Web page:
You know those orange and white saw horses that the ODOT crews used to have marking off forbidden territory when the summer construction season started? (They have up-dated all that now with tall, skinny cones and plastic tape) An ironic gentleman of my acquaintance once proposed that they should be designated the state animal…probably because they spent even more time in the road than the white-tailed deer which IS our state animal (The deer’s encounters in the road often end badly).
Anyway, the whole construction thing figured prominently in my most recent highway happenings, beginning with venturing off to the wilds of Huron County to the (very) small town of New London to attend an estate sale. The sale was O.K., in the end but getting there was an adventure in itself. I had no recollection of where New London was, even though the high school there had been one of the big rivals that Wellington High School had. So I went to Wellington (I 480, St Rte 10, U.S. 20, St. Rte 58), picked up my mom and prepared to follow my sister, who had directions. Only she wasn’t planning to be followed and took off for parts unknown with us tracking as closely as possible. You know that Army song, “Over hill, over dale, as we hit the dusty trail”? It was sort of like that—two-lane county highway, up and down, up and down, trying to keep a small red car in sight. The auction barn was not that hard to locate—in a park, by the school. Looked over the merchandise and the crowd—both a mixed lot—then the bidding started and my Scots genes kicked in and I only bid on one item. Time to go home,(sans Mama, she stayed with my sister) but how? No need to go back through Wellington.
Whipped out the GPS, punched in my home address and listened in astonishment as it directed me to go in exactly the opposite direction from what I was expecting. Nothing ventured, nothing gained, right? So I was off.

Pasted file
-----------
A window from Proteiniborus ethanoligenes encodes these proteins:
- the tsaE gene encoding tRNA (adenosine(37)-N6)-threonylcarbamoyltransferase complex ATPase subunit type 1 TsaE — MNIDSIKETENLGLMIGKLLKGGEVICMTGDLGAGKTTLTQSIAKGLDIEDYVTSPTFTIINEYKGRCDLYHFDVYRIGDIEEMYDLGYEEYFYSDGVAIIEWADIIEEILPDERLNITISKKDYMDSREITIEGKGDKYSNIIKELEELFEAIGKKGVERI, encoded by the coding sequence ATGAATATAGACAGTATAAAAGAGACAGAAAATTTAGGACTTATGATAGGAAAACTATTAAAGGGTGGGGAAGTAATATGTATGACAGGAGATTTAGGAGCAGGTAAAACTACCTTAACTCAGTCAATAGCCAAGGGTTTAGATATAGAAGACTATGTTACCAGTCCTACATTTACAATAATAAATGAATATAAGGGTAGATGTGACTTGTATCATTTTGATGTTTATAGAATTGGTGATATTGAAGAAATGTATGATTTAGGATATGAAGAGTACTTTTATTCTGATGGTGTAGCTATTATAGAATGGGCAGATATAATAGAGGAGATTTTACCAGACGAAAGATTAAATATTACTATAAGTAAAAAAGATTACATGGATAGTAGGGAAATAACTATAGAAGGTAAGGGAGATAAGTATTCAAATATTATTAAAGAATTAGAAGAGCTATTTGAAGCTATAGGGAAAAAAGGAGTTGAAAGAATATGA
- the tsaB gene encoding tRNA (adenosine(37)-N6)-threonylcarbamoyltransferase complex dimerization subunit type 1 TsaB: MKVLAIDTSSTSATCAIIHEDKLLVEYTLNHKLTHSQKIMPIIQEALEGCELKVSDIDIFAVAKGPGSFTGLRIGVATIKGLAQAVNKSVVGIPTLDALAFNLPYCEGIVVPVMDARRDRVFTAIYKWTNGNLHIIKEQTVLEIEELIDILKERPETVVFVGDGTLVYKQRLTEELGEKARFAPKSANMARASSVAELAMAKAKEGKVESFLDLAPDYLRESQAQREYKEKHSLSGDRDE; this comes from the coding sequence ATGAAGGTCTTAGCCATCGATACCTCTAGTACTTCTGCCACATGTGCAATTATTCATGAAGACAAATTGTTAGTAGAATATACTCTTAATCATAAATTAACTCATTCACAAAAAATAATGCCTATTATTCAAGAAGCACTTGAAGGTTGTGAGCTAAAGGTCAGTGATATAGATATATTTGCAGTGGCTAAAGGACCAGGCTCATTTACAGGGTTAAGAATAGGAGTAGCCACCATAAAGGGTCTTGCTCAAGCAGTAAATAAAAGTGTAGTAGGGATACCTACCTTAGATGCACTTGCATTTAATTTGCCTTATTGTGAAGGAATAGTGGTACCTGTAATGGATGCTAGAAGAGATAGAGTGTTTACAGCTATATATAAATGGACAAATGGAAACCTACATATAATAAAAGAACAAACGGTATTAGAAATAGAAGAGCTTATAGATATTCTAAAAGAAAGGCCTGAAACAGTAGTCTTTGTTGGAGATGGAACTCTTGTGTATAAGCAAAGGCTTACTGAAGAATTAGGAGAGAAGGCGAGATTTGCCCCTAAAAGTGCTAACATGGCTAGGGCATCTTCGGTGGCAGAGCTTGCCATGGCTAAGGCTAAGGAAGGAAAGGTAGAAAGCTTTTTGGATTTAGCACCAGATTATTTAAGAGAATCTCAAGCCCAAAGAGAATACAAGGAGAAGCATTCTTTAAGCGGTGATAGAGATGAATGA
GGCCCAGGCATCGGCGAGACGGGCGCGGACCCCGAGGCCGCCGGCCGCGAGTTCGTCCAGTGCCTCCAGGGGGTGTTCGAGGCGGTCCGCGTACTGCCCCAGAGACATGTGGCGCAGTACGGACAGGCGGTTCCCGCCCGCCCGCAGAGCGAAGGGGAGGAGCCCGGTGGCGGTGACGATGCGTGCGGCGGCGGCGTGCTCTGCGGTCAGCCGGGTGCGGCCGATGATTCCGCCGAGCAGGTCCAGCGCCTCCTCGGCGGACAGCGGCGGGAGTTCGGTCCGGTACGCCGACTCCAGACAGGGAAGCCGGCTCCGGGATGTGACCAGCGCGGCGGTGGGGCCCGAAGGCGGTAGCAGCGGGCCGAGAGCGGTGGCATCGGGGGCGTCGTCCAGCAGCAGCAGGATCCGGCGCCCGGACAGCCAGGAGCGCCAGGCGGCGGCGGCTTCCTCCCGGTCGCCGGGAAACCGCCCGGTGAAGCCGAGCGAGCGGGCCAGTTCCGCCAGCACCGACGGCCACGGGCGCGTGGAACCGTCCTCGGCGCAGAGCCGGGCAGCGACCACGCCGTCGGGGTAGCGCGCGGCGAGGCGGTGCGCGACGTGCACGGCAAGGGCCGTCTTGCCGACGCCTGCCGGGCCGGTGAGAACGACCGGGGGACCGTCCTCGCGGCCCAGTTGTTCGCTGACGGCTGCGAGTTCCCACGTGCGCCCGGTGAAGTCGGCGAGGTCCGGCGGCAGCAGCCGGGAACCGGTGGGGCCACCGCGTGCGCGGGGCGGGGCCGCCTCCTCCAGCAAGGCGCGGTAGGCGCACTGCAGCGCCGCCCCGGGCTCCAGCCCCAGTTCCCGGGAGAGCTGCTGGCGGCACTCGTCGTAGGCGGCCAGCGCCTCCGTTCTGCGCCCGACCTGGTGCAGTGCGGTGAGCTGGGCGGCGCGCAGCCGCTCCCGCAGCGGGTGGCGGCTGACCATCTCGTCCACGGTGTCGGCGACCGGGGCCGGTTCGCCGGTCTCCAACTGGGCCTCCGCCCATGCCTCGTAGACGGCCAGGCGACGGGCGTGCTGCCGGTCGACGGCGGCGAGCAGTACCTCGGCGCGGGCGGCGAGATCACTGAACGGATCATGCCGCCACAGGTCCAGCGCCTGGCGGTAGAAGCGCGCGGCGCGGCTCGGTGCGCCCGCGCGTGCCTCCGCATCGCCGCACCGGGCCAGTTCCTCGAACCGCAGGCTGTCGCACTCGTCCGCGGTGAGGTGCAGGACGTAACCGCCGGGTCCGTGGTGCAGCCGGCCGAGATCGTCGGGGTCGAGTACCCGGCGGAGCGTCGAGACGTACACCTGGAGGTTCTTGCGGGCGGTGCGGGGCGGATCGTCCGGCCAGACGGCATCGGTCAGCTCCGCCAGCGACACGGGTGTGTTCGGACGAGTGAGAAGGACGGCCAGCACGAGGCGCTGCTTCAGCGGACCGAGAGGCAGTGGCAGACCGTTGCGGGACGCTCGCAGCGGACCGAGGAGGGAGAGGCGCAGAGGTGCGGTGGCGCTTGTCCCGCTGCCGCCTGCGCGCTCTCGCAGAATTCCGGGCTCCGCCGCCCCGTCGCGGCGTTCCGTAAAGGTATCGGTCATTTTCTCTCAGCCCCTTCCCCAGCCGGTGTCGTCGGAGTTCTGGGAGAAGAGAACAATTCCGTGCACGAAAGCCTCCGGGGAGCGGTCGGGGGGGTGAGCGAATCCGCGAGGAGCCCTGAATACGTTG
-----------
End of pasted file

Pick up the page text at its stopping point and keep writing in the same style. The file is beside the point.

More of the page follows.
St. Rte 60 to U.S.224, bear left to U.S. 42 & U.S.224—OOPS—the GPS lady didn’t mean us to stick with U.S.42. RECALCULATING. Turn right onto Holden Rd., turn right on Sullivan Dr. turn left onto U.S.Rte 224—OOPS—she didn’t get the memo about that road being closed. Back up, turn around . RECALCULATING. Turn right onto Colby Rd. Turn right on Fairhaven Rd. Turn left onto U.S. Rte 224, O.K., we’re good. Lovely farm country, four-lane highway, out-in-the-country high school…cruisin’. Take exit whatever to I 71. All righty then, making good time, interstate speeds. Take exit whatsit to I 271, still rolling along. Look! Up ahead, it’s the turnpike. Do I have any change or small bills? Whatever. Off in Shalersville. St Rte 44, St Rte 303, St. Rte 88…home. Total time—even with the detours—just about the same as the usual from Wellington, MPG , a remarkable 42.
Next, a medical run to University Hospitals’ Orange Place facility for blood work (That I just found out can be done now in Garrettsville). Not wanting to do a long stretch on the grooved pavement we went from St. Rte 88 to St. Rte 305 up St. Rte 700 to U.S. 422. ERROR, ERROR. U.S. 422 is also under construction; two of the four lanes are nothing but a memory, one lane, WITH grooved pavement nearly into Solon. Not going there again if we can help it. On the way home, after a successful shopping experience, I decide to take Chagrin Blvd ( St. Rte. 87) all of the way out to Burton/Middlefield and come home that way. WRONG! The sign, about half of the way out of the big city says “Road closed. Local traffic only”. I always want to try those just to find out what the definition of “local” is but not at the risk of winding up in some stranger’s driveway. So next, we’re turning south, heading east, turning south heading east, roads sounding familiar, but not really. Finally emerged onto St. Rte 306 and the edge of Aurora. Hallelujah. Grooved pavement ahead but at least it’s going to be familiar grooved pavement.
Then the surprise! Road crews are working like navvies on the road (St. Rte 82) from the bottom of Derthick’s hill all of the way through Hiram. Yay! First thing you know it’ll be real road through Garrettsville all the way to the Trumbull County line.
One last thing contributed to the adventure of it all. The hatchback lid of the trunk had been a little ”iffy” lately, not latching properly when closed—a little red light comes on on the dashboard, looks sort of like a bug, a car silhouette in red with little doors open on both sides, meaning that something is not secured. So, the last time I shut the thing, I gave it a significant smack-down. ERROR, ERROR! When I attempted to open the sucker next, it was having none of it, not budging, not even jiggling a little bit. Crawling over the folded-down back seat got me to the lock panel but it was no help either. The internet revealed that this was a hanging offense for the Honda Corporation a while back, so I’ m hoping that this will be a freebie when we jaunt off to get it fixed this week.
Did the pioneers have these kinds of transportation difficulties? At least with an ox wagon you could eat the problem. Of course, next planting season, they’d have to hitch up the oldest child…or the wife. No, thank you.